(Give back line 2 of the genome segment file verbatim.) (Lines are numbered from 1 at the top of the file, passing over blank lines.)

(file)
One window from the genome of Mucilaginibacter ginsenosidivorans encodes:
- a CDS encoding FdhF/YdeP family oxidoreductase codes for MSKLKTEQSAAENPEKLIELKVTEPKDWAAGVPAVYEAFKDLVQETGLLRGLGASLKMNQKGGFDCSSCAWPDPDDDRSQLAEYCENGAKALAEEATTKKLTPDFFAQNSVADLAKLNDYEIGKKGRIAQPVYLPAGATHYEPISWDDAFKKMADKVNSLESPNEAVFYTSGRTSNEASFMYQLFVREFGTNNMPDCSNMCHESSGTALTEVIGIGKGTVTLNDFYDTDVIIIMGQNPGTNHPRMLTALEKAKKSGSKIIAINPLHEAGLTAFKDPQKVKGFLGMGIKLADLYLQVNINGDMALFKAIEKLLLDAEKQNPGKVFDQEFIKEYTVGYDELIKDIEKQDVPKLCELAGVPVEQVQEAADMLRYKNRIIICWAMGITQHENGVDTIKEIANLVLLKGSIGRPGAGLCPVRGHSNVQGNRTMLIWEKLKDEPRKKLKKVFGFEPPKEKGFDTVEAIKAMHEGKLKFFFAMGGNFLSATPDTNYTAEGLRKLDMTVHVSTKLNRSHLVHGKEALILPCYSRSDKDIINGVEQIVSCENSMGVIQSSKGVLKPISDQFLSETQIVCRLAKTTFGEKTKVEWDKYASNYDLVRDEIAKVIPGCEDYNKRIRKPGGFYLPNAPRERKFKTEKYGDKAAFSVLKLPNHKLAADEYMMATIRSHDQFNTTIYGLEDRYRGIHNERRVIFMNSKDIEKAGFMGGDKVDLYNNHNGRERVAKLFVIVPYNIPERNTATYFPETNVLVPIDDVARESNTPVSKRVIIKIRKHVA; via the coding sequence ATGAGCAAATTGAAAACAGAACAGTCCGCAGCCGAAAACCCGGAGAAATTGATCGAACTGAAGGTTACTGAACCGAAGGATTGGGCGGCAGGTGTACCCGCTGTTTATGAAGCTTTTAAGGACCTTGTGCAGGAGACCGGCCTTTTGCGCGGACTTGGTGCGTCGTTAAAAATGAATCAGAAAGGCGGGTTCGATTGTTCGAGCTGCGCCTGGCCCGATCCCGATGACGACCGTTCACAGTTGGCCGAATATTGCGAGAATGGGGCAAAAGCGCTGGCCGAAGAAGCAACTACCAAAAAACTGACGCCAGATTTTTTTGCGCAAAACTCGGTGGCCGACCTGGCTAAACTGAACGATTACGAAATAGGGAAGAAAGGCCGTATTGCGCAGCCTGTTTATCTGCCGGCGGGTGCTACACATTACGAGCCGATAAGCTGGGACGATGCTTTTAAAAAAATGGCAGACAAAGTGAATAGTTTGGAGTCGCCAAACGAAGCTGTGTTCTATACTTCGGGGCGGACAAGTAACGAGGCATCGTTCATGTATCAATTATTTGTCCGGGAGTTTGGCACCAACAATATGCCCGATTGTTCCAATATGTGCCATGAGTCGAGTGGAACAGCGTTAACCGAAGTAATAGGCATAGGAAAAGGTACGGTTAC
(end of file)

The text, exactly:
- a CDS encoding FdhF/YdeP family oxidoreductase codes for MSKLKTEQSAAENPEKLIELKVTEPKDWAAGVPAVYEAFKDLVQETGLLRGLGASLKMNQKGGFDCSSCAWPDPDDDRSQLAEYCENGAKALAEEATTKKLTPDFFAQNSVADLAKLNDYEIGKKGRIAQPVYLPAGATHYEPISWDDAFKKMADKVNSLESPNEAVFYTSGRTSNEASFMYQLFVREFGTNNMPDCSNMCHESSGTALTEVIGIGKGTVTLNDFYDTDVIIIMGQNPGTNHPRMLTALEKAKKSGSKIIAINPLHEAGLTAFKDPQKVKGFLGMGIKLADLYLQVNINGDMALFKAIEKLLLDAEKQNPGKVFDQEFIKEYTVGYDELIKDIEKQDVPKLCELAGVPVEQVQEAADMLRYKNRIIICWAMGITQHENGVDTIKEIANLVLLKGSIGRPGAGLCPVRGHSNVQGNRTMLIWEKLKDEPRKKLKKVFGFEPPKEKGFDTVEAIKAMHEGKLKFFFAMGGNFLSATPDTNYTAEGLRKLDMTVHVSTKLNRSHLVHGKEALILPCYSRSDKDIINGVEQIVSCENSMGVIQSSKGVLKPISDQFLSETQIVCRLAKTTFGEKTKVEWDKYASNYDLVRDEIAKVIPGCEDYNKRIRKPGGFYLPNAPRERKFKTEKYGDKAAFSVLKLPNHKLAADEYMMATIRSHDQFNTTIYGLEDRYRGIHNERRVIFMNSKDIEKAGFMGGDKVDLYNNHNGRERVAKLFVIVPYNIPERNTATYFPETNVLVPIDDVARESNTPVSKRVIIKIRKHVA; via the coding sequence ATGAGCAAATTGAAAACAGAACAGTCCGCAGCCGAAAACCCGGAGAAATTGATCGAACTGAAGGTTACTGAACCGAAGGATTGGGCGGCAGGTGTACCCGCTGTTTATGAAGCTTTTAAGGACCTTGTGCAGGAGACCGGCCTTTTGCGCGGACTTGGTGCGTCGTTAAAAATGAATCAGAAAGGCGGGTTCGATTGTTCGAGCTGCGCCTGGCCCGATCCCGATGACGACCGTTCACAGTTGGCCGAATATTGCGAGAATGGGGCAAAAGCGCTGGCCGAAGAAGCAACTACCAAAAAACTGACGCCAGATTTTTTTGCGCAAAACTCGGTGGCCGACCTGGCTAAACTGAACGATTACGAAATAGGGAAGAAAGGCCGTATTGCGCAGCCTGTTTATCTGCCGGCGGGTGCTACACATTACGAGCCGATAAGCTGGGACGATGCTTTTAAAAAAATGGCAGACAAAGTGAATAGTTTGGAGTCGCCAAACGAAGCTGTGTTCTATACTTCGGGGCGGACAAGTAACGAGGCATCGTTCATGTATCAATTATTTGTCCGGGAGTTTGGCACCAACAATATGCCCGATTGTTCCAATATGTGCCATGAGTCGAGTGGAACAGCGTTAACCGAAGTAATAGGCATAGGAAAAGGTACGGTTAC